How can I protect my assets before filing for a divorce?

Part 3: Divorce in Finland – How can I protect my assets before filing for a divorce?

In the first part of the blog series – Divorce in Finland – we discussed how to initiate divorce proceeding and in the second part we discussed what the process is when you have children with your spouse. In this third part we will discuss how you can protect your assets before filing for a divorce.

Please note that these posts are written on a very basic, general level. Should you need more specific help in your specific situation, you may contact Sanna Svahn by e-mail or make an appointment with her.

Part 1: Divorce in Finland – 6 things to take into account
Part 2: Divorce in Finland – What happens when you have children?
Part 3: Divorce in Finland – How can I protect my assets before filing for a divorce?
Part 4: Divorce in Finland – How is our matrimonial property divided?

Having read about Melinda and Bill Gates’s recent divorce in the papers, we thought a refresher on how to protect your assets under Finnish law before filing for divorce might be necessary. The following simple steps can help you get organised and prevent you from losing significant amounts of assets in divorce.

1. Pre/postnuptial agreement

The first and best option is always to make a prenuptial agreement before getting married. If you are already married, it is also possible to make a postnuptial agreement.

In both agreements it is absolutely essential that the agreement is registered at the DVV. If you are considering a postnuptial agreement, it must be registered before your divorce is filed at the court.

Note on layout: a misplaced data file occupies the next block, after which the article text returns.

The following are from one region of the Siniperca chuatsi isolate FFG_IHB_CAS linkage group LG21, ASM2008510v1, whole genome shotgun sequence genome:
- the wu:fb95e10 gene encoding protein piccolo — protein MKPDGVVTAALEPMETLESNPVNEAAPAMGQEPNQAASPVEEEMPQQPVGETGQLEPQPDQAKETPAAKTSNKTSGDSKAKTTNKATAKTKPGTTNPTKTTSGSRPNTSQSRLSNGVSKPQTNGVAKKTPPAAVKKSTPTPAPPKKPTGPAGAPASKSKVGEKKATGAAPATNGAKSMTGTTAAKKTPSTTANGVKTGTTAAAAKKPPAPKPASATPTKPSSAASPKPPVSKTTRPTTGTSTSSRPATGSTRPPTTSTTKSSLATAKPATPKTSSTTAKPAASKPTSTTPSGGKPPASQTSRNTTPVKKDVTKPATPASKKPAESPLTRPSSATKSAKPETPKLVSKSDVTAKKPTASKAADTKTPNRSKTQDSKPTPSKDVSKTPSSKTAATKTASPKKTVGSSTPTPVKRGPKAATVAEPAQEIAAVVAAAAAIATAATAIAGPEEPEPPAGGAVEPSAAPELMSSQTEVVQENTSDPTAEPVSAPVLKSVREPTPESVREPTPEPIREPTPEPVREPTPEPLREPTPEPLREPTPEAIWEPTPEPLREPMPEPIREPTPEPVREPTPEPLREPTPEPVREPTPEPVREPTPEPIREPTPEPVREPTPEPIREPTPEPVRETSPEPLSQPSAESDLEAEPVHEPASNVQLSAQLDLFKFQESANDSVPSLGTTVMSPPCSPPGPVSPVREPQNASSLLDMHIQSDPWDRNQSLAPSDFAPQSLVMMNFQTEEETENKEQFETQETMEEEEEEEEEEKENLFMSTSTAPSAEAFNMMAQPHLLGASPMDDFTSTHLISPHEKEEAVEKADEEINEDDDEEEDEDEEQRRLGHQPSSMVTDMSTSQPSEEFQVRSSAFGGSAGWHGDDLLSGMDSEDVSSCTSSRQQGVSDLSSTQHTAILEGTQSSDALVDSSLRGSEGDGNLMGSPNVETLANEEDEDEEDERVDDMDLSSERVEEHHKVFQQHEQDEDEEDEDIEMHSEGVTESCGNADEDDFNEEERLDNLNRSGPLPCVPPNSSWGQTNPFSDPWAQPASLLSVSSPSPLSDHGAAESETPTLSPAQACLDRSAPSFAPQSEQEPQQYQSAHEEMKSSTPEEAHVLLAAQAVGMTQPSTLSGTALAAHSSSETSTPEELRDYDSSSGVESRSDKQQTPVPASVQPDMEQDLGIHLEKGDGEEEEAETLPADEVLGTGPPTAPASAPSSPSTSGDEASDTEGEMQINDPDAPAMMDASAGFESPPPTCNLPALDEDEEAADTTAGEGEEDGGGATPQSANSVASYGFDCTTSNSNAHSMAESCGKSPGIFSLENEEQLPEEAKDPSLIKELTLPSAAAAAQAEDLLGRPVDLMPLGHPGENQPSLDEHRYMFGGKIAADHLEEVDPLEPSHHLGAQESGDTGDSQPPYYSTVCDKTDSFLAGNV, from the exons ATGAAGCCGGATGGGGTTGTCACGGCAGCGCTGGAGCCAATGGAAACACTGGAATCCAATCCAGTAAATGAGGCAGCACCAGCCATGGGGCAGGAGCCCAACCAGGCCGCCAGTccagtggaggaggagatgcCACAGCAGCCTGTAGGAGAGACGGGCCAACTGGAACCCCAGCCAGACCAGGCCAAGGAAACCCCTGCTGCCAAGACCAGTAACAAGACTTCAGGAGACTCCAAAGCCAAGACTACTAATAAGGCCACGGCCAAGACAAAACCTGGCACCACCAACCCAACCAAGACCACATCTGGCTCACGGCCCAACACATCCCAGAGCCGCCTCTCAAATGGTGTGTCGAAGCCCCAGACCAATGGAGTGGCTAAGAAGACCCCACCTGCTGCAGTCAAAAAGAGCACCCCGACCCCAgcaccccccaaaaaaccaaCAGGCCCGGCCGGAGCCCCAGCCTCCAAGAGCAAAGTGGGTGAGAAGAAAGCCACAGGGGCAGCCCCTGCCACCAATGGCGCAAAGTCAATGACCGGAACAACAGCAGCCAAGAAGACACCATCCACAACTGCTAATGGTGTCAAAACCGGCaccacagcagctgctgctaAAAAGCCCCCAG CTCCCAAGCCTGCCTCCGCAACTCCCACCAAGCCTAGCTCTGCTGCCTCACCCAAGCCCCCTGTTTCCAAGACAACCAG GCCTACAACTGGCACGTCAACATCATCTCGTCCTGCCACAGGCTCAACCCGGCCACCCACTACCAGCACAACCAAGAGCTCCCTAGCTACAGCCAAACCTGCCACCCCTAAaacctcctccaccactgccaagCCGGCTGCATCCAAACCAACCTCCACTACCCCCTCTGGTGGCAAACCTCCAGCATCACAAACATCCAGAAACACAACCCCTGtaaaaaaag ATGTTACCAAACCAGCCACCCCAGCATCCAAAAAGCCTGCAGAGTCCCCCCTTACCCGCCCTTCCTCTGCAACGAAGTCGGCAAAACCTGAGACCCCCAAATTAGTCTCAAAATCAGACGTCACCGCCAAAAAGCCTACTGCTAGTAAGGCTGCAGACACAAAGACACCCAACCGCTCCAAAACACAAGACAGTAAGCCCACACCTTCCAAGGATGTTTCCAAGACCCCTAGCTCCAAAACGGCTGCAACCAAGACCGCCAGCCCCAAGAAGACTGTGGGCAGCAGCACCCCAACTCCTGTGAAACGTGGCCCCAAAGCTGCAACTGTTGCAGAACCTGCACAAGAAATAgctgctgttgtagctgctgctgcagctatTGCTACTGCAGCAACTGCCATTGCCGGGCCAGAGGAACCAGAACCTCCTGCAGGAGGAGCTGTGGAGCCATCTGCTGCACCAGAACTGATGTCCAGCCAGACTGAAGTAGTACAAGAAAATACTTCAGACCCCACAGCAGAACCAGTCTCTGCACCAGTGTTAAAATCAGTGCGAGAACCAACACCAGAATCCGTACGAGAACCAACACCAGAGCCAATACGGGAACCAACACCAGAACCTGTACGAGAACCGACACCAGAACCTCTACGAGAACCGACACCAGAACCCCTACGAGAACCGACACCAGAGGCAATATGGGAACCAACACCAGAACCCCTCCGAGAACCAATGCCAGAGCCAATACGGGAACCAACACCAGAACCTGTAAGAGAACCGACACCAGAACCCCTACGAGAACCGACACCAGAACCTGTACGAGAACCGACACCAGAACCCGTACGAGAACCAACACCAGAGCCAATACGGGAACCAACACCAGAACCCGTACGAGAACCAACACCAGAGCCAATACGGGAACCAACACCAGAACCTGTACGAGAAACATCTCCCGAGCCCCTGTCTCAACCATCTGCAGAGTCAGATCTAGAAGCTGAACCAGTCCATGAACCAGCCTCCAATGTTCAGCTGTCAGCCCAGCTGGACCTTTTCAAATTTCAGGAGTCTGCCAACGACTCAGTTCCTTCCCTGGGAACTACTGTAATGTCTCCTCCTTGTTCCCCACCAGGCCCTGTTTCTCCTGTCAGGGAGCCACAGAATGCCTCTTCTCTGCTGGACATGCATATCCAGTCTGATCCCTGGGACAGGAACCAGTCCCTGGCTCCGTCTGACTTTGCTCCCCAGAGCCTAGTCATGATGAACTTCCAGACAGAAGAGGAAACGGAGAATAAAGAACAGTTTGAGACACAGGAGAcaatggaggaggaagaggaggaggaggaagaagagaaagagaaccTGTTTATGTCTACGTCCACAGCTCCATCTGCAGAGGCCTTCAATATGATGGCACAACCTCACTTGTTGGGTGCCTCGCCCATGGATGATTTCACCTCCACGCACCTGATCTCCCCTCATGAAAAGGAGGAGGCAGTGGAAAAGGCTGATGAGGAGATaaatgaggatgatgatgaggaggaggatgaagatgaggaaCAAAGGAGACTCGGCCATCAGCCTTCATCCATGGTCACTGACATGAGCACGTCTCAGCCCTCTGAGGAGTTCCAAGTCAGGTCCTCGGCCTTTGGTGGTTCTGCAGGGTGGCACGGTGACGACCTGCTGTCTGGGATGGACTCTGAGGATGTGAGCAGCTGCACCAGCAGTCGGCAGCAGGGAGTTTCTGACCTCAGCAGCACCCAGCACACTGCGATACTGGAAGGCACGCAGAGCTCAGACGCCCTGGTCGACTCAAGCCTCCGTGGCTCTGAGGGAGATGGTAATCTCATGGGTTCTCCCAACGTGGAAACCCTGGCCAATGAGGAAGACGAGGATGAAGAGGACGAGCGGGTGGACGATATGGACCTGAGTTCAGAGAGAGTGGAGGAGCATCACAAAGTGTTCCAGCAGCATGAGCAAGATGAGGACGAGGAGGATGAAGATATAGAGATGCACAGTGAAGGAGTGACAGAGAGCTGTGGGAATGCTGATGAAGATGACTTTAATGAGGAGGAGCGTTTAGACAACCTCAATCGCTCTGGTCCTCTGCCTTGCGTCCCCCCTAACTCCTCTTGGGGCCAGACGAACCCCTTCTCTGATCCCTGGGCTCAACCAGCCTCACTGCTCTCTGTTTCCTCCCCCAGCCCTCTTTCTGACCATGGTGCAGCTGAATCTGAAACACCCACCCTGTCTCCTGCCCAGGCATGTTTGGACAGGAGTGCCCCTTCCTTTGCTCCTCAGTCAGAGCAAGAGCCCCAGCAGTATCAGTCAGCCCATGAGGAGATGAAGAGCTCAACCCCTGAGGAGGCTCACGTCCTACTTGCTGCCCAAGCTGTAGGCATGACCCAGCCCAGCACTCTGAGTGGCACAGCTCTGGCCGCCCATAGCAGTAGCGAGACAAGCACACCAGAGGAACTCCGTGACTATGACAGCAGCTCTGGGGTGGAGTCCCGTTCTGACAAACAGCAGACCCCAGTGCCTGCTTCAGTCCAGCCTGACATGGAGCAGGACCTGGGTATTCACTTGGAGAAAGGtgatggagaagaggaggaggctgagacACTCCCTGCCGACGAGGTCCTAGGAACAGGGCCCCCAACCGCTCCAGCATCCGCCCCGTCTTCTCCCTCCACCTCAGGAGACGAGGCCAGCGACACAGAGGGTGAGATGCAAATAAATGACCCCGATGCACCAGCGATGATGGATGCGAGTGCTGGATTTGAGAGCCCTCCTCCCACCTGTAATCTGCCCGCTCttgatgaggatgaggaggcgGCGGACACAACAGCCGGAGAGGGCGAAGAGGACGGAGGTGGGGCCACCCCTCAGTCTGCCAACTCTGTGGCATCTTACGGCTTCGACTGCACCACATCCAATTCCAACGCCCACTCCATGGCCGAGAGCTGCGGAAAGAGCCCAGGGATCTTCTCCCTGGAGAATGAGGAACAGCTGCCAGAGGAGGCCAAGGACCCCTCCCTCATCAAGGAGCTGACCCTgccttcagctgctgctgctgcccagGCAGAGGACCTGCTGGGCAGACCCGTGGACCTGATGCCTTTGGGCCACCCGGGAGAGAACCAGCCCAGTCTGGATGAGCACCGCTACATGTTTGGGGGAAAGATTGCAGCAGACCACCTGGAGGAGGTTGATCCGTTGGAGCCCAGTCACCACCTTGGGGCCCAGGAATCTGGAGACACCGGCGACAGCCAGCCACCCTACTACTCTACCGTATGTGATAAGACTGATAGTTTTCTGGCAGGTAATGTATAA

It is important to note that a pre- or postnuptial agreement only covers the scope of the marital right and in which cases the marital right exists (divorce, death or both). Accordingly, it is NOT an agreement on how your property and assets are to be divided after the dissolution of marriage. This is an unfortunate and common misunderstanding.

In the agreement you can then agree on which specific property or all property, is to be excluded from the marital rights. The most common option is to exclude rights to all property in case the marriage dissolves in divorce and to grant rights to all property in case the marriage dissolves in death. You should understandably always consult your attorney on the most appropriate option in your case.

2. Will or gift certificate deed

If you inherit assets or property through a will or receive property by gift deed, it is possible to exclude marital rights in the relevant documents/deeds by the testator or by the giver.

3. Distribution agreement/preliminary agreement

It is possible to make a distribution agreement at any point during the marriage before initiating divorce proceeding before a court. However, under Finnish law, such an agreement made before the initiation of divorce proceedings will only be a preliminary agreement. For a preliminary agreement to become binding, it has to be validated again with signatures of both parties after the initiation of divorce proceedings.